Roman Reigns and the Best Heel WWE Championship Reigns Since 2000
The rise of Roman Reigns as the universal champion on SmackDown has renewed interest in heel titleholders and their effectiveness as the centerpiece of WWE's booking plans.
The Tribal Chief is the latest Superstar to find considerable success at the top of the card, becoming the best thing about the industry while doing so, but he is far from the only performer to capture the attention of the audience in that role.
Over the last two decades, a handful of Hall of Fame-worthy Superstars have gone on to accomplish great things as villains.
Who are they and where do they rank on a countdown of the best heels to reign over WWE in the last 20 years?
7. King Booker
SmackDown in 2006 was in dire need of a lead heel, a character around whom entire shows could be built and an opponent for top star Batista.
It got it in the form of Booker T, who won the King of the Ring tournament in May and proceeded to develop a "King Booker" character that would become the centerpiece of the blue brand in the second half of the year.
Booker became an over-the-top heel; a bad guy who embraced the "royalty" gimmick and became one of the most entertaining characters of the decade. Whether he was demanding opponents kiss his ring or relying on William Regal and Finlay to do his dirty work, he became the villain fans loved to hate, all while reigning over the brand as its world heavyweight champion.
Batista eventually did dethrone him, but not before the future Hall of Famer got the extraordinary main event run a Superstar of his talent and stature deserved.
There were other more serious baddies at the time, but Booker stood out by accepting the silliness of it all and becoming a bright spot in an otherwise experimental year for the company.
6. Randy Orton
It would seem as though picking one reign from Randy Orton's 14 would be a difficult task but when it comes to singling out his greatest heel tenure, look no further than the run with the WWE Championship that started in October of 2007.
First, he capitalized on Vince McMahon's vendetta against son-in-law Triple H, defeating The Game in the Hall of Famer's third match of the night at the No Mercy PPV to capture the WWE title. From there, he ruled over the Raw brand, a ruthless conqueror.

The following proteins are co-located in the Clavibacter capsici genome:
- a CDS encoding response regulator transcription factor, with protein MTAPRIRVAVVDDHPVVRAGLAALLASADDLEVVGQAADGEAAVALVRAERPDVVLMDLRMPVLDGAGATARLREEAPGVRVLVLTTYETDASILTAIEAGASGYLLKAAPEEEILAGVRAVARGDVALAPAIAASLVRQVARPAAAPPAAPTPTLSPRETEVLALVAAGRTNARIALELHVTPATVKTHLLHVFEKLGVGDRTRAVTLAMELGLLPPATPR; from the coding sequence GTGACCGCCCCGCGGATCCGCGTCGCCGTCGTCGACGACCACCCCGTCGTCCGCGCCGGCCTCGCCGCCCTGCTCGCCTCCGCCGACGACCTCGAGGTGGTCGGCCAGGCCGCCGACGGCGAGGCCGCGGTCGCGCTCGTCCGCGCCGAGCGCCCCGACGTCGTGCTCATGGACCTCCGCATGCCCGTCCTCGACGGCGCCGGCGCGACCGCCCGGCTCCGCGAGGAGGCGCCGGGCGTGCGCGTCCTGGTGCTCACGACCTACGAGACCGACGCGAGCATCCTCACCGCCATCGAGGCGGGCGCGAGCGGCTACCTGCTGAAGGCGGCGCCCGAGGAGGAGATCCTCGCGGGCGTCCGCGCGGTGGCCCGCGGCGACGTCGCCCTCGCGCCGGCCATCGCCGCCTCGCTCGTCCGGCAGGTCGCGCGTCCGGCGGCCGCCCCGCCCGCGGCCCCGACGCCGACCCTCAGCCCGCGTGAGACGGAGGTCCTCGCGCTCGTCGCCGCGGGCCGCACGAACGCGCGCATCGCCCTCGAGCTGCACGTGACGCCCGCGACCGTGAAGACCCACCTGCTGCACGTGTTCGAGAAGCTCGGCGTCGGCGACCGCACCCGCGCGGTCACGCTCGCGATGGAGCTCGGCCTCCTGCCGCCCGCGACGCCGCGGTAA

He brutalized the likes of Chris Jericho, Shawn Michaels and Jeff Hardy while drawing the ire and scorn of the WWE Universe.
For the first time in his career, though, he was the champion so many expected him to be.
The reign would last roughly eight months before he dropped the gold back to Triple H at the Backlash pay-per-view, thus bringing an end to The Viper's lengthiest (and best) title reign.
John Bradshaw Layfield was, arguably, the best heel of the 2000s.
A loudmouth Texan who moved to New York City and became a stock market maven, he took WWE by storm in 2004, quickly defeating Eddie Guerrero to win the WWE Championship and embarking on a run that would see him dominate the SmackDown brand from July through WrestleMania 21 the following year.
Along the way, he pushed the boundaries of good taste with his sometimes bizarre antics and opinions, all while becoming a heel around whom the company could build the blue brand. He was the new blood the company needed and embraced the challenge, exceeding expectations beyond what anyone could have imagined.
He eventually dropped the WWE title to John Cena at WrestleMania 21 but not before establishing a legacy for himself that silenced all doubters and proved he could make the jump from midcard tag team specialist to the top dog in all of WWE.
4. Roman Reigns
When Roman Reigns returned at SummerSlam last year and immediately underwent a heel turn, no one knew exactly what to expect. Here was a guy WWE had spent five years building into its top babyface and suddenly he was a villain.
The unexpected gave way to excellence, though, as Reigns embraced the role of The Tribal Chief, a self-absorbed heel who believed WWE and all of its success was attributed to him. Better yet, he attributed all of his heinous actions as what is right for his family's legacy.